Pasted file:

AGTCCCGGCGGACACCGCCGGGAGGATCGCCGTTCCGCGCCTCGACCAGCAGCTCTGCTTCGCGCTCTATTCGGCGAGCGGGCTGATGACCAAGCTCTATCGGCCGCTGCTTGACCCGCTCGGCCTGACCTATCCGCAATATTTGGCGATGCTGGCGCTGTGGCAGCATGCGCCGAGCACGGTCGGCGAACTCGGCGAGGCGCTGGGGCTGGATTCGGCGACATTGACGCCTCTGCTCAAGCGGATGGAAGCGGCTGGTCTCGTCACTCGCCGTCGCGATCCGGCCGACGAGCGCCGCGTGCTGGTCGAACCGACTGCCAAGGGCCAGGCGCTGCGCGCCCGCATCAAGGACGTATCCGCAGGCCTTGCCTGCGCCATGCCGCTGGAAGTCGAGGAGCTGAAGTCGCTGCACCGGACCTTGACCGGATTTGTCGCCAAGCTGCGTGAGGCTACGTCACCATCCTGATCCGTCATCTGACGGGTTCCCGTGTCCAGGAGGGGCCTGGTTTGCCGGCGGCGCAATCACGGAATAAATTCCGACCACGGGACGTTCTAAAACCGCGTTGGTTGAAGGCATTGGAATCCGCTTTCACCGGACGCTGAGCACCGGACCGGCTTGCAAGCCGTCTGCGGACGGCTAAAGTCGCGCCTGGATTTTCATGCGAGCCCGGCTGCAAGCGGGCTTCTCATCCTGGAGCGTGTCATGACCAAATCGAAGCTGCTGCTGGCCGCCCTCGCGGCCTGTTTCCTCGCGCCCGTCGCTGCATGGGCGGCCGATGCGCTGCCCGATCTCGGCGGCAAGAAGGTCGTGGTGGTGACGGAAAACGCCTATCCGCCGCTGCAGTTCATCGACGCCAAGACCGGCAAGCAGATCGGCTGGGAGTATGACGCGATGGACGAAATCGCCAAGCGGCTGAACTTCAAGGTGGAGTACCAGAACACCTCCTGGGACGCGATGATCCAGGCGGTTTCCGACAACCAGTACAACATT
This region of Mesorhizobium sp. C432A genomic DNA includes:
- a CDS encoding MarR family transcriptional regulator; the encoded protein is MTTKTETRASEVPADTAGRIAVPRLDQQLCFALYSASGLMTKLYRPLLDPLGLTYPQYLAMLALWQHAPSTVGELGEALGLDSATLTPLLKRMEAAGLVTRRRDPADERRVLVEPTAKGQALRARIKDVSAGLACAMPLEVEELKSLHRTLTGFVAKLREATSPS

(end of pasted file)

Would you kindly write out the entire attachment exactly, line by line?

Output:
AGTCCCGGCGGACACCGCCGGGAGGATCGCCGTTCCGCGCCTCGACCAGCAGCTCTGCTTCGCGCTCTATTCGGCGAGCGGGCTGATGACCAAGCTCTATCGGCCGCTGCTTGACCCGCTCGGCCTGACCTATCCGCAATATTTGGCGATGCTGGCGCTGTGGCAGCATGCGCCGAGCACGGTCGGCGAACTCGGCGAGGCGCTGGGGCTGGATTCGGCGACATTGACGCCTCTGCTCAAGCGGATGGAAGCGGCTGGTCTCGTCACTCGCCGTCGCGATCCGGCCGACGAGCGCCGCGTGCTGGTCGAACCGACTGCCAAGGGCCAGGCGCTGCGCGCCCGCATCAAGGACGTATCCGCAGGCCTTGCCTGCGCCATGCCGCTGGAAGTCGAGGAGCTGAAGTCGCTGCACCGGACCTTGACCGGATTTGTCGCCAAGCTGCGTGAGGCTACGTCACCATCCTGATCCGTCATCTGACGGGTTCCCGTGTCCAGGAGGGGCCTGGTTTGCCGGCGGCGCAATCACGGAATAAATTCCGACCACGGGACGTTCTAAAACCGCGTTGGTTGAAGGCATTGGAATCCGCTTTCACCGGACGCTGAGCACCGGACCGGCTTGCAAGCCGTCTGCGGACGGCTAAAGTCGCGCCTGGATTTTCATGCGAGCCCGGCTGCAAGCGGGCTTCTCATCCTGGAGCGTGTCATGACCAAATCGAAGCTGCTGCTGGCCGCCCTCGCGGCCTGTTTCCTCGCGCCCGTCGCTGCATGGGCGGCCGATGCGCTGCCCGATCTCGGCGGCAAGAAGGTCGTGGTGGTGACGGAAAACGCCTATCCGCCGCTGCAGTTCATCGACGCCAAGACCGGCAAGCAGATCGGCTGGGAGTATGACGCGATGGACGAAATCGCCAAGCGGCTGAACTTCAAGGTGGAGTACCAGAACACCTCCTGGGACGCGATGATCCAGGCGGTTTCCGACAACCAGTACAACATT
This region of Mesorhizobium sp. C432A genomic DNA includes:
- a CDS encoding MarR family transcriptional regulator; the encoded protein is MTTKTETRASEVPADTAGRIAVPRLDQQLCFALYSASGLMTKLYRPLLDPLGLTYPQYLAMLALWQHAPSTVGELGEALGLDSATLTPLLKRMEAAGLVTRRRDPADERRVLVEPTAKGQALRARIKDVSAGLACAMPLEVEELKSLHRTLTGFVAKLREATSPS